Psychiatrist Questions Binge Eating

I think I started binge eating. Is it a mental disorder?

I am an 18-year-old girl and all of a sudden I find myself eating a lot of junk at odd hours. The urge to eat is beyond my control and as a result I have gained 15 kgs. in 4 months. What could be my problem and how should I start with the treatment?

17 Answers

Get a complete evaluation by a psychiatrist to rule out any other metabolic disorders...and if diagnosed with B.E.D. Binge Eating Disorder, we now have an FDA approved treatment that is most effective...Vyvanse...Best of luck, Dr. Amy
I would recommend that you find a good therapist - one that can really address all the possible factors that could be leading to your increase in eating. Overeating is a message from your body and you need to find out what the message is trying to tell you. You might also want to read Food over Medicine, which is a description of how often food is the most important factor in our health.
The symptoms described suggest a Binge Eating Disorder. I recommend starting with your primary care provider and request a consultation with a mental health provider for additional evaluation as well as with a nutritionist. It is best not to ignore these symptoms as it can worsen rapidly and persist to become chronic.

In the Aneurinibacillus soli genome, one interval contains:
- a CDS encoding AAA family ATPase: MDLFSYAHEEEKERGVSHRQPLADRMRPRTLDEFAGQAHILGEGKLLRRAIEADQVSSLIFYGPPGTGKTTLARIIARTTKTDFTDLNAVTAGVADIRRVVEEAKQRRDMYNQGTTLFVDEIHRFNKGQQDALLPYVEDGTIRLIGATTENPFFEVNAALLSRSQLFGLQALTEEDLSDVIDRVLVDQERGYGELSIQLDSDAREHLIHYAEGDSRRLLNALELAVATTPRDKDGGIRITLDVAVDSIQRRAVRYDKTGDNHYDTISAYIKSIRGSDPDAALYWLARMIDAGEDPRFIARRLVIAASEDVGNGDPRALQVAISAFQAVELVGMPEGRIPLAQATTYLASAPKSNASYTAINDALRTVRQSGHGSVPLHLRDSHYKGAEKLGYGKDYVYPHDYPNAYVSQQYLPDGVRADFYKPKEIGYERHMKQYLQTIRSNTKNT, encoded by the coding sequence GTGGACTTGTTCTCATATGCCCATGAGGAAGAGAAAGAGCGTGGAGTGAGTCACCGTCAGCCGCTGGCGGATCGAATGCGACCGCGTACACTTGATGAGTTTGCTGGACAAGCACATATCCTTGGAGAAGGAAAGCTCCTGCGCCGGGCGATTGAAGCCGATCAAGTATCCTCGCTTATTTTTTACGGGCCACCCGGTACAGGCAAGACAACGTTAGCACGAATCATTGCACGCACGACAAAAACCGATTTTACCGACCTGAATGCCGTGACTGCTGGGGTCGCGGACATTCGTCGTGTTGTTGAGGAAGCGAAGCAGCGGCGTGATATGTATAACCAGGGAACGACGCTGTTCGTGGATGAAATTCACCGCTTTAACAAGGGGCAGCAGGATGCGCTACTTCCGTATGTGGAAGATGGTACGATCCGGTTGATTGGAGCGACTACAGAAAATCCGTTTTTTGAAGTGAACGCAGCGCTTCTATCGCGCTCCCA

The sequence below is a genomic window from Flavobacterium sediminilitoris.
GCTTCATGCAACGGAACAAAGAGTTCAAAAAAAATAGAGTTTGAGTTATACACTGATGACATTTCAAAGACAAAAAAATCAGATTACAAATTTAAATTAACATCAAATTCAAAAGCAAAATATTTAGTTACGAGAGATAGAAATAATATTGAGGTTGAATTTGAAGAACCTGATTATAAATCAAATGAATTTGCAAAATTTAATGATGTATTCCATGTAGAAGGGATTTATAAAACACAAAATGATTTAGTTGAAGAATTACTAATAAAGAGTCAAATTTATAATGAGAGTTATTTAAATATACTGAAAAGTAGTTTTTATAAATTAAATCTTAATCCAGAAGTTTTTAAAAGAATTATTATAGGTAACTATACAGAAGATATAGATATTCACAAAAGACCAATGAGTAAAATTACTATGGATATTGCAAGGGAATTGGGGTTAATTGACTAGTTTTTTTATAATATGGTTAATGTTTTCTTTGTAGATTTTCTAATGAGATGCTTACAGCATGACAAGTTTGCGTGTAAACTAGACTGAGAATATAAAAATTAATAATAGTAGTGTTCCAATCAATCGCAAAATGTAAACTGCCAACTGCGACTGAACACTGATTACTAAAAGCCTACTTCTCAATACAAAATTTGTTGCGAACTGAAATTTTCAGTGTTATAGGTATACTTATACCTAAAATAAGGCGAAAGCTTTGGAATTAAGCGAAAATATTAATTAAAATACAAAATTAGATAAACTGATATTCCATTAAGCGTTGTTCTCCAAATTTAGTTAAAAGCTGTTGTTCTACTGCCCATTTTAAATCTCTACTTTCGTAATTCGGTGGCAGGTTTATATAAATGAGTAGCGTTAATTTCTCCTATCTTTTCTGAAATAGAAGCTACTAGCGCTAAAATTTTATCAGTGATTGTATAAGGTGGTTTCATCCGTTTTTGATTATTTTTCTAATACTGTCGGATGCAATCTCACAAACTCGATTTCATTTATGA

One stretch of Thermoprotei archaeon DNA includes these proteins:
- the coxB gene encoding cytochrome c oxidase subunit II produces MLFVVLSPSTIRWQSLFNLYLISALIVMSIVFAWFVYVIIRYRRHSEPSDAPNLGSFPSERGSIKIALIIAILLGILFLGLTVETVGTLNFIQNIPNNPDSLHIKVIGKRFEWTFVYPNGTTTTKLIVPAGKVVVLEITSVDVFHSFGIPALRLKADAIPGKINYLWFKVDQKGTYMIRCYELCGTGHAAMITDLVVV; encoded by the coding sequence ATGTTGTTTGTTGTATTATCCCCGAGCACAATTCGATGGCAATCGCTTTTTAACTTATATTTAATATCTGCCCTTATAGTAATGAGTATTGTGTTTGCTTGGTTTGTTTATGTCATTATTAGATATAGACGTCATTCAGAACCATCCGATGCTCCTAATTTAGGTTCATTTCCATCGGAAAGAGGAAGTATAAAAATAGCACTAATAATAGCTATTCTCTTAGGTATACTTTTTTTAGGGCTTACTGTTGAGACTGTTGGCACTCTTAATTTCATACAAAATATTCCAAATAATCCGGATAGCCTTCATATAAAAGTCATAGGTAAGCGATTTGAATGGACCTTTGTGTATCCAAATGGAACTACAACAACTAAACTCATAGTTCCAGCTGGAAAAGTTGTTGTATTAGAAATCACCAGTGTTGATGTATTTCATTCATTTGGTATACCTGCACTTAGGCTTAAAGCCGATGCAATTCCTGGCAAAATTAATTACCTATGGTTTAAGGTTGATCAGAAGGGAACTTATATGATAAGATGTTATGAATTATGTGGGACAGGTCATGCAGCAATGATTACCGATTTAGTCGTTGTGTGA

It may be Binge-Eating Disorder, but could be other things as well, such as depression or even anxiety. Best route to follow would be to schedule an appointment with a mental health professional with expertise in eating disorders and, depending on the assessment, develop appropriate treatment plans.

Rob Dahmes MD
Binge-Eating Disorder is a mental disorder diagnosis listed in the DSM-5 (Diagnostic and Statistical Manual of Mental Disorders - 5th edition). However, binge eating may also be a symptom of a number of other problems related to mood, anxiety, job, social life, school, or a side effect of some medications and recreational drugs, among other things. There are many places you could turn to for help with evaluating and treating this problem. However, given your rapid weight gain in a relatively short period of time, my suggestion for your first step would be to visit your GP, family physician, or primary care doctor for a physical examination to make sure that this behavior and weight gain is not due to a medication side effect or other medical problem, and that there is no serious harm or risk to your health as a result. If there is a medical cause, your doctor can refer you to appropriate care to correct the problem. Otherwise, once your doctor declares your physical health to be ok and rules out any medically correctable causes, you can ask him or her for recommendations for next steps in your local community. Depending on the severity of your problem, options for further evaluation and treatment might include residential or outpatient treatment programs, support groups, consultation with a dietician, psychiatrist, and/or therapist who specialize in binge eating and possible psychological causes. This is not a complete answer to your question, and there are many other possible causes and treatments to consider as well. A consultation with a licensed and trained professional in your local community who is an expert on eating disorders and associated problems would be essential.
Binge eating Disorder need to be treated by professionals with expertise in that area. It is an eating disorder and can bring serious health consequences. Find an eating disorder specialist in your area and make an appointment as soon as possible.
You need complete psychiatric evaluation for the cause of your binge eating problem.